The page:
Judge: Madam Foreperson, has the jury reached a decision?
Missy: We have, your honor.
Day three turned out to be my last day of municipal jury duty. We started out in the jury assembly room, and our bailiff arrived to take our party of six down to our own jury deliberation room. The trial, which began yesterday afternoon, recommenced at about 9:30am. It was an assault case involving a man and a woman, with the man being the defendant. We heard yesterday afternoon from the responding police officer, then today heard from the woman, the man, and the woman’s adult son. We took about three recesses throughout the morning for various unknown reasons, but finally heard the closing arguments and were dismissed to deliberate at noon. We decided to take lunch first.
Headed uphill today, up Madison through First Hill. I never realized how damn many hospitals are crammed over in that corner of the city — seemed like every corner was swarming with hospital personnel clad in blue or green scrubs. Found the elusive Diet Rite in cans at the First Hill Bartell Drugs, then I was ready for the afternoon.
We reconvened at 1:30pm to deliberate. Got our instruction packets, handed our cell phones over to the bailiff, and we were off. First, we had to decide on a foreperson for the jury. Everybody hemmed and hawed for the most part, except for the one lady who decisively told us, “there’s no way it’s going to be me.” I, being the bold and forthright person that I am (HA!) offered, “I’ll do it if nobody else wants to.” This was met with a rounding huzzah from my jurymates, and so I was elected. We began to discuss the case, each of us in turn pointing out one of the multitude of inconsistencies between the witnesses’ stories. We ended up calling the bailiff to let her know we’d reached a verdict at 2:10pm, after only 40 minutes. Even so, we probably could have finished up in less than half that, but we got into discussing how nobody’s story meshed, and the case just had “reasonable doubt” written all over it. So we delivered our verdict of “not guilty,” were thanked for our time, and meandered back up to the jury assembly room. After about 5 minutes there, everyone was told that we were not only done for the day, but we weren’t required to be there tomorrow, so our stint as a municipal jury pool was at an end.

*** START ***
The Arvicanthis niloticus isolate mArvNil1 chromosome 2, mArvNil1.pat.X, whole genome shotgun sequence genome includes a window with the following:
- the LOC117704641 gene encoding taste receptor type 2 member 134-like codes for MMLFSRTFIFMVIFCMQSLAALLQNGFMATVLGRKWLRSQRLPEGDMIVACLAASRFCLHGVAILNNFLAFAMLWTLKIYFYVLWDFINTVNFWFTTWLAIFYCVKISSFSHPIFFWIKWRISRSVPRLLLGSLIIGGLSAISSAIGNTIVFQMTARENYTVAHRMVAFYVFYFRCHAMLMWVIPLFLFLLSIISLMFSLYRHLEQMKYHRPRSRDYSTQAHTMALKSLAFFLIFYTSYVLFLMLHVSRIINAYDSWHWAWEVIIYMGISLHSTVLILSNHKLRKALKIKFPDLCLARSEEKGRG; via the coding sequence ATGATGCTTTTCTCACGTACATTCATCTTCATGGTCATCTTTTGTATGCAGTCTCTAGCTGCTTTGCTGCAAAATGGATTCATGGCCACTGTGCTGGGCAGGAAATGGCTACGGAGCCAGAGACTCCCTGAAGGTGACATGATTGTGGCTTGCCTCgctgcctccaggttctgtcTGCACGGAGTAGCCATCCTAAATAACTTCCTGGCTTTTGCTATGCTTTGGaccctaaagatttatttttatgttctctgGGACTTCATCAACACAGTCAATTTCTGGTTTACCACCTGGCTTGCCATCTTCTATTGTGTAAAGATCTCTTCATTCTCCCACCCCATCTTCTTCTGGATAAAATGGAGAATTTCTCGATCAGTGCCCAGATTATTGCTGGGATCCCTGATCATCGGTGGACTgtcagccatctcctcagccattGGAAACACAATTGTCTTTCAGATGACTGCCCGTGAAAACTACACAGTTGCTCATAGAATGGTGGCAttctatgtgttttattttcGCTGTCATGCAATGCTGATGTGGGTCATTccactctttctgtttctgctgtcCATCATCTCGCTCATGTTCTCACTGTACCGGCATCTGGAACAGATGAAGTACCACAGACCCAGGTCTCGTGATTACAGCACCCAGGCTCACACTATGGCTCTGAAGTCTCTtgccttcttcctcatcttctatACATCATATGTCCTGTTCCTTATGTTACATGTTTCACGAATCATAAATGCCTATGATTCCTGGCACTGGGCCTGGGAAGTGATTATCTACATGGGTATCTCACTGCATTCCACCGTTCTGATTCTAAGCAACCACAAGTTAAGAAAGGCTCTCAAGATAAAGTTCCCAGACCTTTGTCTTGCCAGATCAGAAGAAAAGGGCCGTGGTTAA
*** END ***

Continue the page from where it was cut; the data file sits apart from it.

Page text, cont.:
Turned in my badge, filled out a quick questionnaire, and I was out of there. Strolled down to the bus stop and only had to wait about 5 minutes for the ol’ Number 2 to roll up. And so here I am again, home again, home again, jiggity-jig!
I tried to describe the details of the case to Scott, and it not only took me a long time, but I think it came out all confusing. The case was just weird; the man’s story didn’t jibe with the woman’s story at all, then the woman’s son (who had observed his mother’s testimony) was called as a last-minute witness and gave a 3rd version of events, that didn’t even agree with what he’d watched his mother say earlier. But at its most basic, the woman and man both sustained very minor injuries, and while the woman admits that she bit the man in three spots, causing his injuries, we couldn’t be certain just how the woman had become injured. Could have been by the man’s hand, could have been by the man’s hand in self defense, or she could have done it to herself as revenge (the man called her his “roommate,” but the woman said they were in “an engaged situation.”) There were just too many questions, and not enough answers.
All in all, my jury experience was pretty darned fun. I got some reading done, got to enjoy a fantastic view (see below), and served my civic duty. And now I can not only check “jury member,” but also “jury foreperson” off the enormous list of Things To Do Before I Die.